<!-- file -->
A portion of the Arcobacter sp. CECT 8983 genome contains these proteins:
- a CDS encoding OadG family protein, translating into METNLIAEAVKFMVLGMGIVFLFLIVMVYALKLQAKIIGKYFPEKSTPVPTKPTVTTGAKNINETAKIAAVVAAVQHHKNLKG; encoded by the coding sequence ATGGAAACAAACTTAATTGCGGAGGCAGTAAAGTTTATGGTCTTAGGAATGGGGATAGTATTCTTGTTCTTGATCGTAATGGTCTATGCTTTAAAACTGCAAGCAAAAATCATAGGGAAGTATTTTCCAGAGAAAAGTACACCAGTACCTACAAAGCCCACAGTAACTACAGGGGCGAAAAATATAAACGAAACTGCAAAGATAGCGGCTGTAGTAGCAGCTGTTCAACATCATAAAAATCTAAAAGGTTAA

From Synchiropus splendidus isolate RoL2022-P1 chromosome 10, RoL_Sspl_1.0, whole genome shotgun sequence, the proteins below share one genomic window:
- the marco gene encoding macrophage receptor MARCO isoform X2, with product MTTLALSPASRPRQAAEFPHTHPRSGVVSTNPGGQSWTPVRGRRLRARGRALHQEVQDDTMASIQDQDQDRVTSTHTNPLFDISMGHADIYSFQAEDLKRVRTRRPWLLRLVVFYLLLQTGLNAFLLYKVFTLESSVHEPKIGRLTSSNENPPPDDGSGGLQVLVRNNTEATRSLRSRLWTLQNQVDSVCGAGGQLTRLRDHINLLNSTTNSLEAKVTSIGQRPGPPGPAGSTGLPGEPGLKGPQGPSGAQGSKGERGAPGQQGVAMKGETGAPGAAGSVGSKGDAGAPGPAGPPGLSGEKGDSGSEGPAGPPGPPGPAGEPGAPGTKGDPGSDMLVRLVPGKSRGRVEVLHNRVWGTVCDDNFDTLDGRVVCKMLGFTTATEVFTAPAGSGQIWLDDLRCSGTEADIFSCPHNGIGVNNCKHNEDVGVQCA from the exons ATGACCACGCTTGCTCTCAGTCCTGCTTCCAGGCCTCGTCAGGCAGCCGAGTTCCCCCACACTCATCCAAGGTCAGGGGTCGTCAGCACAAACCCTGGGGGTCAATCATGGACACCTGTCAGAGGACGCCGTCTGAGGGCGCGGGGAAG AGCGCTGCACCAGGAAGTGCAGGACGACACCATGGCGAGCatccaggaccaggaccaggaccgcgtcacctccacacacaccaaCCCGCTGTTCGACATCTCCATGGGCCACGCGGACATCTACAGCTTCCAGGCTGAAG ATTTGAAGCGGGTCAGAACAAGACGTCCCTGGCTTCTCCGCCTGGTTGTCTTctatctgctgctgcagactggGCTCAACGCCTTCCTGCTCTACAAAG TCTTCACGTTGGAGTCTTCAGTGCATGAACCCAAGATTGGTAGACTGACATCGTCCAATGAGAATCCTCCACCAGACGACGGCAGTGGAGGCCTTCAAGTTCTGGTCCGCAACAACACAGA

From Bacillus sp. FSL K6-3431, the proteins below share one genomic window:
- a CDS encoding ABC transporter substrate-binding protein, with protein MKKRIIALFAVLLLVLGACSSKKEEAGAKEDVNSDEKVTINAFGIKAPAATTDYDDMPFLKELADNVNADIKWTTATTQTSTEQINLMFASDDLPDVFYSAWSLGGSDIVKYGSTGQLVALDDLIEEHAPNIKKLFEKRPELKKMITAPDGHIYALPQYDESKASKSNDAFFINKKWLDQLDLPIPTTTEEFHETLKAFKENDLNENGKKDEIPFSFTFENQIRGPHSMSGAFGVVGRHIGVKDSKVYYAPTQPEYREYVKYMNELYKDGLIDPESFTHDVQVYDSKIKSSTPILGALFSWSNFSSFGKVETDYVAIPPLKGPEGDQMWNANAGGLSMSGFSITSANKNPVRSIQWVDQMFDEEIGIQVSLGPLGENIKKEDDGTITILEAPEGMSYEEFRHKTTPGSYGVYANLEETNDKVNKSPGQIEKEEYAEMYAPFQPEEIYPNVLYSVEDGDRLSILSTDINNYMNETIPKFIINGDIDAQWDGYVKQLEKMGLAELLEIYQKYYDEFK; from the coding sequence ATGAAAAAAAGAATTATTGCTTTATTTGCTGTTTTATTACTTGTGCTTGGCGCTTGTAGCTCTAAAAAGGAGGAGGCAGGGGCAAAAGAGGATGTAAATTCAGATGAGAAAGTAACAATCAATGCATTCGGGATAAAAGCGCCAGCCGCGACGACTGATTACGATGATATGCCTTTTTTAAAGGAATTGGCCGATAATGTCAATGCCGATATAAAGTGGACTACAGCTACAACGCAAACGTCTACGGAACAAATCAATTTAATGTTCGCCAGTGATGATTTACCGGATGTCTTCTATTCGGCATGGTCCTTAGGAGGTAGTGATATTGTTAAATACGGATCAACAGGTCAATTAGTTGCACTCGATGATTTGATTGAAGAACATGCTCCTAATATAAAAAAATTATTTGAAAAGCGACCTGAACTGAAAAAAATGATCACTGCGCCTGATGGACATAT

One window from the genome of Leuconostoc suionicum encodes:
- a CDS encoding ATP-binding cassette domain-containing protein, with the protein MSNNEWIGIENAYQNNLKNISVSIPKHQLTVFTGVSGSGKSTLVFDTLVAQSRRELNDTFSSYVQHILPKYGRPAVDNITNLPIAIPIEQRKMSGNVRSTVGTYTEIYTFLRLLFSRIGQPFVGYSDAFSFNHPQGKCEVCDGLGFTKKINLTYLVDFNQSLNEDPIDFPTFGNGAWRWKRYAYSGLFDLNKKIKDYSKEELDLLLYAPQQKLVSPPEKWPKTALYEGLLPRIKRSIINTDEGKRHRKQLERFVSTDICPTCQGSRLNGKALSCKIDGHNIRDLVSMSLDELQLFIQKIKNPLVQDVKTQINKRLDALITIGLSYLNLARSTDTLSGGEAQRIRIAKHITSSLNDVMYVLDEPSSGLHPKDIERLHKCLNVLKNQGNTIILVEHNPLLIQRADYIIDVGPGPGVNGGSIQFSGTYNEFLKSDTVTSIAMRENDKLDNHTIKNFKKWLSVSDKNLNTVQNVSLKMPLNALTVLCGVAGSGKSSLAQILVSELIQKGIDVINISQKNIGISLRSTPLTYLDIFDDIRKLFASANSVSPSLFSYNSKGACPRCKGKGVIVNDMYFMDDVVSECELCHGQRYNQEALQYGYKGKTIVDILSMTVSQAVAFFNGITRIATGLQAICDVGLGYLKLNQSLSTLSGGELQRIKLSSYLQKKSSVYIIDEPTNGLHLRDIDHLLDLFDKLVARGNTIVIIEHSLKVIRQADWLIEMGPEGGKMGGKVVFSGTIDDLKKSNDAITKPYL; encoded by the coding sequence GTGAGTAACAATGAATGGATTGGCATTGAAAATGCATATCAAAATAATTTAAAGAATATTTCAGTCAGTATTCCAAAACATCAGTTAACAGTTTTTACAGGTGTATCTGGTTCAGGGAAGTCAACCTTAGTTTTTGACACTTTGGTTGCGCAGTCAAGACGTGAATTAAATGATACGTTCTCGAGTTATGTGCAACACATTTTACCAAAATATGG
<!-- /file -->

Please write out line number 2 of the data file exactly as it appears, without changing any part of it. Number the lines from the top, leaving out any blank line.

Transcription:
- a CDS encoding OadG family protein, translating into METNLIAEAVKFMVLGMGIVFLFLIVMVYALKLQAKIIGKYFPEKSTPVPTKPTVTTGAKNINETAKIAAVVAAVQHHKNLKG; encoded by the coding sequence ATGGAAACAAACTTAATTGCGGAGGCAGTAAAGTTTATGGTCTTAGGAATGGGGATAGTATTCTTGTTCTTGATCGTAATGGTCTATGCTTTAAAACTGCAAGCAAAAATCATAGGGAAGTATTTTCCAGAGAAAAGTACACCAGTACCTACAAAGCCCACAGTAACTACAGGGGCGAAAAATATAAACGAAACTGCAAAGATAGCGGCTGTAGTAGCAGCTGTTCAACATCATAAAAATCTAAAAGGTTAA